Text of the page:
“I hereby pronounce the defendant guilty”; and the hammer comes down. The courts, lawyers, police, and prisons; all instruments of the criminal justice system designed primarily to give out punishment. Sometimes the punishment is justified and sometimes it is not; but almost everyone believes in having some type of penal system because most criminals sure as hell are not going to punish themselves.
And why would anyone want to punish himself/herself anyways? We all strive for happiness in life and the fundamental nature of punishment is to remove opportunities for being happy. From the outset the mere concept of self-punishment sounds dubious and absurd. But we all know that self-punishment is very much a real phenomenon.
For Freud (1916), self-punishment was induced by guilt that arose from a clash between ego (conscious self) and superego’s (cultural values internalized) standards. Modern day cognitive psychology literature pictures guilt as a positive emotion because guilt usually emboldens us to take compensatory actions in order to restore severed social bonds (Frank, 1988). Theoretically, the inclination for self-punishment emerges when we encounter circumstances that prevent us from taking compensatory actions, for instance when adultery ends in divorce (Lindsay-Hartz et al., 1995).
On account of the fact that a theory is no replacement for empirical experimentation, Nelissen and Zeelenberg (2009), researchers at Tilburg University, the Netherlands, recently strived to explore the potential function of guilt as an evoker of self-punishment through a series of experiments. 126 participants in one of Nelissen and Zeelenberg’s experiments were told that they were partaking in a visual perception skills study where the goal was to see how different types of reward and punishment influenced participants’ perceptual abilities.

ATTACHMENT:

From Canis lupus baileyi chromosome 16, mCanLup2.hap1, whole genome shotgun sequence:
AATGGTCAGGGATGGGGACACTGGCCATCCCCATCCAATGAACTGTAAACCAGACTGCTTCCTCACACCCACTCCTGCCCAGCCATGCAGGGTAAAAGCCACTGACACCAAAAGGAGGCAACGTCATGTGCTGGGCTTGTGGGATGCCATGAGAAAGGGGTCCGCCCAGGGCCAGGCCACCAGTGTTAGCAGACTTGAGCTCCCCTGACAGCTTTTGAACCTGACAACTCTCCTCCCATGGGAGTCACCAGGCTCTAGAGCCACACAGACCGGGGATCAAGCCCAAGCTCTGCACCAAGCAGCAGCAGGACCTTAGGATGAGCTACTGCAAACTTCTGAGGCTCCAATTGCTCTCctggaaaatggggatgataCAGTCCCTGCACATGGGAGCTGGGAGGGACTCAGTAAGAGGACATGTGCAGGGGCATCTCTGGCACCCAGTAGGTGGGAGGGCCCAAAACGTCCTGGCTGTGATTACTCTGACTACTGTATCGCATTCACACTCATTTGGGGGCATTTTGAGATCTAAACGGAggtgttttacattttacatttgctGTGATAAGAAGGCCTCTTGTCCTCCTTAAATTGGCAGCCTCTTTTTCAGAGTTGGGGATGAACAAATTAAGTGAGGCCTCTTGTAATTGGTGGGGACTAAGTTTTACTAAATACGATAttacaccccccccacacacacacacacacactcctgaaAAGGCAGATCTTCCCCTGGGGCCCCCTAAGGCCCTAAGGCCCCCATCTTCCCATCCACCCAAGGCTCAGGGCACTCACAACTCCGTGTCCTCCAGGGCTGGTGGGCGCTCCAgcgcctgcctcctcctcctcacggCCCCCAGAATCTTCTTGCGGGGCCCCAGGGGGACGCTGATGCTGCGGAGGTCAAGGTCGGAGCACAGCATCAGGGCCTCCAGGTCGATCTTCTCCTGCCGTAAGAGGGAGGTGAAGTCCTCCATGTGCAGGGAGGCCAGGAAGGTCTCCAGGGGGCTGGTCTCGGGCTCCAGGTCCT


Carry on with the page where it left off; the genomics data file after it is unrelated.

All participants first went through one round of testing where for 10 trials they were exposed to a visual stimulus comprising of circles of various sizes and the goal was to estimate the number of circles within three seconds after each trial. The participants were told that the more they concentrated the better they would do on counting circles task. For each estimation plus or minus three to the actual amount the participants were awarded 10 points. It was in the interest of participants to try to earn as many points as possible because at the end of the study they were allowed to cash in their points for lottery tickets (10 points per ticket) and win real money.
In reality this whole experimental setup was a sham. The visual stimulus was designed in a way where it was impossible to count the number of circles no matter how hard one concentrated. It was predetermined that all participants would get 7 trials out of 10 correct, earning them a total of 70 points for round one.
For round two the participants were told that they had been randomly paired up with some anonymous person also partaking in this experiment and for this round they would be earning points for each other. The experimental manipulation occurred here where for control condition the participants earned 80 points for their partner and vice versa, while in the guilt condition the partners earned 80 points for the participants but the participants were predetermined to earn only 20 points for their anonymous pair. Earning only 20 points for one’s partner while the partner managed to earn 80 points for the participant was guilt eliciting because it meant the participants had not concentrated hard enough during this round to earn more points.